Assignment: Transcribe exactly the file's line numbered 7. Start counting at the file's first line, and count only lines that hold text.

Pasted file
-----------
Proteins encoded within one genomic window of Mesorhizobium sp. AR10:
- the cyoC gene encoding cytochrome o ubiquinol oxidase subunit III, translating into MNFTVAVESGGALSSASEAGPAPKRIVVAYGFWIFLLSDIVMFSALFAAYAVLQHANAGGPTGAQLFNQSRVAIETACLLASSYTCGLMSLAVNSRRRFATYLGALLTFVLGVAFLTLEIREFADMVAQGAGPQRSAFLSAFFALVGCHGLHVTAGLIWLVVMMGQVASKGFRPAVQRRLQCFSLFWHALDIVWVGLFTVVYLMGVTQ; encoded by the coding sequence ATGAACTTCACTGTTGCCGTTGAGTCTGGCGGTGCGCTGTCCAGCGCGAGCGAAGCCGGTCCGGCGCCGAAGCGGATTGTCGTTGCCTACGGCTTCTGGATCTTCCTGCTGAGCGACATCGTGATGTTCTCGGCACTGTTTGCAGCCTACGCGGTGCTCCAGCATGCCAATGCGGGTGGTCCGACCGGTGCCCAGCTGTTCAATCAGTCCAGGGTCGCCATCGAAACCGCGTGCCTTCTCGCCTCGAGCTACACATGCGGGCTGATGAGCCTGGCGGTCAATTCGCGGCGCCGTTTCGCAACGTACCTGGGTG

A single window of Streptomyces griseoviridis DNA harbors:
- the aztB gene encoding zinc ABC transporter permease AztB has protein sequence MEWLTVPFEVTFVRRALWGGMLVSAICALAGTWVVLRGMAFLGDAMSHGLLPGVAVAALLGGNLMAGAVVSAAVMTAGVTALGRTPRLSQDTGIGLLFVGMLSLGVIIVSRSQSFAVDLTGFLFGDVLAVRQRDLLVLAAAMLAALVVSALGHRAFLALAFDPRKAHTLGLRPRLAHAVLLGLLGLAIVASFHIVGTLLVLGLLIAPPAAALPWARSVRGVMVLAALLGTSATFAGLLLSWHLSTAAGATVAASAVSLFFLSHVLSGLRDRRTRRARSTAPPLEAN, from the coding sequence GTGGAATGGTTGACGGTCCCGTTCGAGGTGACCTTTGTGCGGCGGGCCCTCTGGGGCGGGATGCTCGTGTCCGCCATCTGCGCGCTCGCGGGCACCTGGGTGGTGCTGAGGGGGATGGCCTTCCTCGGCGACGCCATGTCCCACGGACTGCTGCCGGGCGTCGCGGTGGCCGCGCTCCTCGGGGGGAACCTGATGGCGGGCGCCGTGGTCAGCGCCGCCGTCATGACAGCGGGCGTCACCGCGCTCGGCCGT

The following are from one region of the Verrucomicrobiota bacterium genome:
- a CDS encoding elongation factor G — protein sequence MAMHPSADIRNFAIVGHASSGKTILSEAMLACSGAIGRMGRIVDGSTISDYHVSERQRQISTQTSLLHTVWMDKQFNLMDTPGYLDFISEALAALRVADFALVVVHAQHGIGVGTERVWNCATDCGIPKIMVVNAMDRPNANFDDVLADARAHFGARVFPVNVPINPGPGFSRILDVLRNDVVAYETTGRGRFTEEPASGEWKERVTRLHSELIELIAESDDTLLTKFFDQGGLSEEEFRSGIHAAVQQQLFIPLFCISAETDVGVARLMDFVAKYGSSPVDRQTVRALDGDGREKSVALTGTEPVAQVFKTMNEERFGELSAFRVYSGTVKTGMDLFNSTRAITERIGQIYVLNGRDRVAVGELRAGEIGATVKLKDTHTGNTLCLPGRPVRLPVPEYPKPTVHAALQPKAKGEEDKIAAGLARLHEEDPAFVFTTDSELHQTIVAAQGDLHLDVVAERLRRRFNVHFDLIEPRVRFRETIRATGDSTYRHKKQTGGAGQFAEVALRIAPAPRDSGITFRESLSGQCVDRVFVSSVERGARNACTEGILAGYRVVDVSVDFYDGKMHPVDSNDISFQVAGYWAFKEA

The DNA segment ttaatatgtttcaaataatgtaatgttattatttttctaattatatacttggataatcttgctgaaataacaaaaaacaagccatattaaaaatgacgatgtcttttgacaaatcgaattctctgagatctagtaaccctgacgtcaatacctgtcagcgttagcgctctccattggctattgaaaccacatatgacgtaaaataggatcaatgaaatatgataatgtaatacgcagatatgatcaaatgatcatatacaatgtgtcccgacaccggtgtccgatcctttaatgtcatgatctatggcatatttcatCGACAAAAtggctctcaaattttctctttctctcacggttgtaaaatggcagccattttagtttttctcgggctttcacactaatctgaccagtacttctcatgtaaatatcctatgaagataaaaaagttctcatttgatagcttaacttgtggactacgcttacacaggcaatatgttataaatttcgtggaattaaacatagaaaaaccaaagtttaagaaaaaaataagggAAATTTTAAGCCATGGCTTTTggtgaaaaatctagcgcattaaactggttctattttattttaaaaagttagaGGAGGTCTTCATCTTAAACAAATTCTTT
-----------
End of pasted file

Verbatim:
The DNA segment ttaatatgtttcaaataatgtaatgttattatttttctaattatatacttggataatcttgctgaaataacaaaaaacaagccatattaaaaatgacgatgtcttttgacaaatcgaattctctgagatctagtaaccctgacgtcaatacctgtcagcgttagcgctctccattggctattgaaaccacatatgacgtaaaataggatcaatgaaatatgataatgtaatacgcagatatgatcaaatgatcatatacaatgtgtcccgacaccggtgtccgatcctttaatgtcatgatctatggcatatttcatCGACAAAAtggctctcaaattttctctttctctcacggttgtaaaatggcagccattttagtttttctcgggctttcacactaatctgaccagtacttctcatgtaaatatcctatgaagataaaaaagttctcatttgatagcttaacttgtggactacgcttacacaggcaatatgttataaatttcgtggaattaaacatagaaaaaccaaagtttaagaaaaaaataagggAAATTTTAAGCCATGGCTTTTggtgaaaaatctagcgcattaaactggttctattttattttaaaaagttagaGGAGGTCTTCATCTTAAACAAATTCTTT